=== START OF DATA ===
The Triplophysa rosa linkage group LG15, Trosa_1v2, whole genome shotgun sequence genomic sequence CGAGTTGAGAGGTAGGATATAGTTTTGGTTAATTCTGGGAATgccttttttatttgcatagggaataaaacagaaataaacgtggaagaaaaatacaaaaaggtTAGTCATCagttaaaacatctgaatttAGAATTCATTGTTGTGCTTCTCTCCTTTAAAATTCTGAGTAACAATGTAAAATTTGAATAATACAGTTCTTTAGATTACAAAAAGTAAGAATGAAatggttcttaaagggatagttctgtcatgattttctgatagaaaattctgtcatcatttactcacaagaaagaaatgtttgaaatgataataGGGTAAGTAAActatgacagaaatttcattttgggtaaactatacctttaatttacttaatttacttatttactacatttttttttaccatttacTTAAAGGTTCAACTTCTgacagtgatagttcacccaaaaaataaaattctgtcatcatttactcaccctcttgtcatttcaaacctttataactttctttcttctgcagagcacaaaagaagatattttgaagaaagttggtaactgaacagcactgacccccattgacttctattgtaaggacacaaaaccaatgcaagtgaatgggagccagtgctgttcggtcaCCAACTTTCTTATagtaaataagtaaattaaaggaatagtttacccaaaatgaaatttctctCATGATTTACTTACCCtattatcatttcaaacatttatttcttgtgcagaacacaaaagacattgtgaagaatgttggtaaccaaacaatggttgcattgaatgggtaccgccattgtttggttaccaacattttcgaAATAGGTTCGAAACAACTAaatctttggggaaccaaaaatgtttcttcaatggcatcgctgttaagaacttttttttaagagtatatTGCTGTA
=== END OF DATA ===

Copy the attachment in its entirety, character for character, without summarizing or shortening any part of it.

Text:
The Triplophysa rosa linkage group LG15, Trosa_1v2, whole genome shotgun sequence genomic sequence CGAGTTGAGAGGTAGGATATAGTTTTGGTTAATTCTGGGAATgccttttttatttgcatagggaataaaacagaaataaacgtggaagaaaaatacaaaaaggtTAGTCATCagttaaaacatctgaatttAGAATTCATTGTTGTGCTTCTCTCCTTTAAAATTCTGAGTAACAATGTAAAATTTGAATAATACAGTTCTTTAGATTACAAAAAGTAAGAATGAAatggttcttaaagggatagttctgtcatgattttctgatagaaaattctgtcatcatttactcacaagaaagaaatgtttgaaatgataataGGGTAAGTAAActatgacagaaatttcattttgggtaaactatacctttaatttacttaatttacttatttactacatttttttttaccatttacTTAAAGGTTCAACTTCTgacagtgatagttcacccaaaaaataaaattctgtcatcatttactcaccctcttgtcatttcaaacctttataactttctttcttctgcagagcacaaaagaagatattttgaagaaagttggtaactgaacagcactgacccccattgacttctattgtaaggacacaaaaccaatgcaagtgaatgggagccagtgctgttcggtcaCCAACTTTCTTATagtaaataagtaaattaaaggaatagtttacccaaaatgaaatttctctCATGATTTACTTACCCtattatcatttcaaacatttatttcttgtgcagaacacaaaagacattgtgaagaatgttggtaaccaaacaatggttgcattgaatgggtaccgccattgtttggttaccaacattttcgaAATAGGTTCGAAACAACTAaatctttggggaaccaaaaatgtttcttcaatggcatcgctgttaagaacttttttttaagagtatatTGCTGTA